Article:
AHI CHOMBO (Panamanian Hot Sauce)

AHI CHOMBO (Panamanian Hot Sauce)

So remember when I said that Costa Rican food isn’t particularily spicy?

…well they do serve some very hot stuff on the side.

The two women whose home we visited

and with whom we enjoyed a typical Costa Rican meal,

also prepared a homemade Ahi Chombo (literally ‘black pepper’)…

…a golden looking sauce,

somewhat resembling a pico de gallo (salsa) but more finely processed.

I added a bit of it with the Gallo Pinto (black beans and rice).

Yep! very spicy, but I went back for more.

The fire stayed in my mouth for a while, then was replaced with a wonderful burst of flavour.

Knowing the love that went into making it and the proud look on their faces

was reason enough for seconds but it really was that good.

The fresh pineapple juice served with the meal served to put out the fire.

AHI CHOMBO

12 scotch bonnets peppers

1 small onion

2-3 cloves garlic, chopped

1 tsp turmeric

(if I could have found fresh tumeric I would have used that – 2-3 slices)

2 tsp sea salt

1 tsp dry mustard

2-3 tbsp fresh lime juice

3/4 cup white vinegar

1/4 cup water

Galley Kat method

(because I wasn’t exactly sure which or how much of the ingredients to use

or how long to cook

or, if indeed this was what it was supposed to taste like)

Place peppers on the grill or under a broiler and cook until they start to char.

You can grill or broil the onion too if you wish,

but I just chopped it.

*Cut the stems from the peppers (see Galley Kat Note)

Add them to a small saucepan with the chopped onions

and the rest of the ingredients.

Simmer on low for about 15 minutes until some,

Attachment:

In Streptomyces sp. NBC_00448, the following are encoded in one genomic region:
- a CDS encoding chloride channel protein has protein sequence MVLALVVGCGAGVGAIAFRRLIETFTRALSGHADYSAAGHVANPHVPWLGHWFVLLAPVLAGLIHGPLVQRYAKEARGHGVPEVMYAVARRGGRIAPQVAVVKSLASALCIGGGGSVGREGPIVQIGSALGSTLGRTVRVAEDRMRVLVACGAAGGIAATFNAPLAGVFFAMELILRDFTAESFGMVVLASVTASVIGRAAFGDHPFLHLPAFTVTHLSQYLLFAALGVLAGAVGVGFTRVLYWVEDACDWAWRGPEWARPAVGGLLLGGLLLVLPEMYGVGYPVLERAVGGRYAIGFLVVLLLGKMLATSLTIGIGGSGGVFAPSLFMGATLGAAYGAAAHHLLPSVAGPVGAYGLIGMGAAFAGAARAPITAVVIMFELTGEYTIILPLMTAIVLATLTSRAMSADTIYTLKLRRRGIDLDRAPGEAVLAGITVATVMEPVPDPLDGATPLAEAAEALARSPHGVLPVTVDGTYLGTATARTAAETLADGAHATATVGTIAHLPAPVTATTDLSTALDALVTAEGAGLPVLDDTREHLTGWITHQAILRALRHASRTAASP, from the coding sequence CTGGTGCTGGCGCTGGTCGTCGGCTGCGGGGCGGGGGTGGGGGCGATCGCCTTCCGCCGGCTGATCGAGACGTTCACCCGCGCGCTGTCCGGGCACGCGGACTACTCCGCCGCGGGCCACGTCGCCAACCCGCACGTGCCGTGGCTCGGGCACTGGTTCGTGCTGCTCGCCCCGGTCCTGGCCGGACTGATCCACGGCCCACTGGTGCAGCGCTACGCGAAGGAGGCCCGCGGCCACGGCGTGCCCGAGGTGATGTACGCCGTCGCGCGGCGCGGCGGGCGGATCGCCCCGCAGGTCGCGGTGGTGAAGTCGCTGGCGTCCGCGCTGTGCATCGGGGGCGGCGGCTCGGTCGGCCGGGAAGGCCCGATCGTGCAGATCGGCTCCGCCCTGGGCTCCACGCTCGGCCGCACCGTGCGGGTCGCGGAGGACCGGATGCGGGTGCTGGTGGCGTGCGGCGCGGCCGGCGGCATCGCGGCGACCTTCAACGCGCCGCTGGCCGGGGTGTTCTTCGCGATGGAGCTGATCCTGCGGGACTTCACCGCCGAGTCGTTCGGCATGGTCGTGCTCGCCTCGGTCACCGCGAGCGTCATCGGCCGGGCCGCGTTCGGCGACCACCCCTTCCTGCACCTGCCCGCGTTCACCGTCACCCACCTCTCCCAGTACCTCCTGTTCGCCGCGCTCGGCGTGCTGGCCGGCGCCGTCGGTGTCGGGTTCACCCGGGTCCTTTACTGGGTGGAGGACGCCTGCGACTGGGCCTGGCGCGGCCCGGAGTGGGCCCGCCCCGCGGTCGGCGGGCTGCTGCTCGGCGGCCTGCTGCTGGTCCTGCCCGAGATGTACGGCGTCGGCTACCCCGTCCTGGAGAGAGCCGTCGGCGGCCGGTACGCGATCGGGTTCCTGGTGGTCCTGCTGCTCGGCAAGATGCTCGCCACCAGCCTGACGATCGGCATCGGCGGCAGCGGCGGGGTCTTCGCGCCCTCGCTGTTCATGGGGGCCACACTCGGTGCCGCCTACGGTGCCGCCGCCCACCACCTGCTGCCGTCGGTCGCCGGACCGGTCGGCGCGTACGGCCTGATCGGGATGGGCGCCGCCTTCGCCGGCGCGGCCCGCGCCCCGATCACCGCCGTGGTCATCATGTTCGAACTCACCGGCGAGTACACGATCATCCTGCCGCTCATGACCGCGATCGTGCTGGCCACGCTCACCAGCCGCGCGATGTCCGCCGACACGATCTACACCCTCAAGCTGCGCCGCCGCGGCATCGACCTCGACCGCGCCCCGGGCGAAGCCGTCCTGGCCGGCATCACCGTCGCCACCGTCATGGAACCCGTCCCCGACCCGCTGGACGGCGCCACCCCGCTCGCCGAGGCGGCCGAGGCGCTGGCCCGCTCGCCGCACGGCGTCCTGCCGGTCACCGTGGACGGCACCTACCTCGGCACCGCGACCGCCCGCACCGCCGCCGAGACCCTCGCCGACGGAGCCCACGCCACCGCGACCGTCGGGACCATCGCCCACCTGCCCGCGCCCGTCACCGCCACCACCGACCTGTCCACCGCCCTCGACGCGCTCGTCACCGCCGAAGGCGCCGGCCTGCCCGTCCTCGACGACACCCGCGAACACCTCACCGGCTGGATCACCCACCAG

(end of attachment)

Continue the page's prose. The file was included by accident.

but not all of the liquid has evaporated.

Cool slightly then blend until smooth.

This was ‘oh my’ firey good.

We first tried is out on some pizza…

 

This should come with a warning…

…maybe necessary to sign a waiver.

But if you love spice,

you will LOVE this!

Galley Kat Note

All kidding aside,

be very carefull when handling the peppers.

Gloves are advisable,

or at the very least wash your hands very well with soap and water

after touching and please don’t touch any treasured body parts until you do.

 

4 thoughts on “AHI CHOMBO (Panamanian Hot Sauce)

  1. My across the street neighbor made some of this for me – and it is unique in terms of hot sauce. The flavor isn’t over powering, but the hotness is definitely there. So you can use this in sauces or recipes you already like but just want to be spicy. Great recipe.

    1. Let me know how it turns out. I wasn’t exactly sure how to make it authentic but my daughter said it tasted just as she remembered it. Very very spicy by the way, but oh so good!

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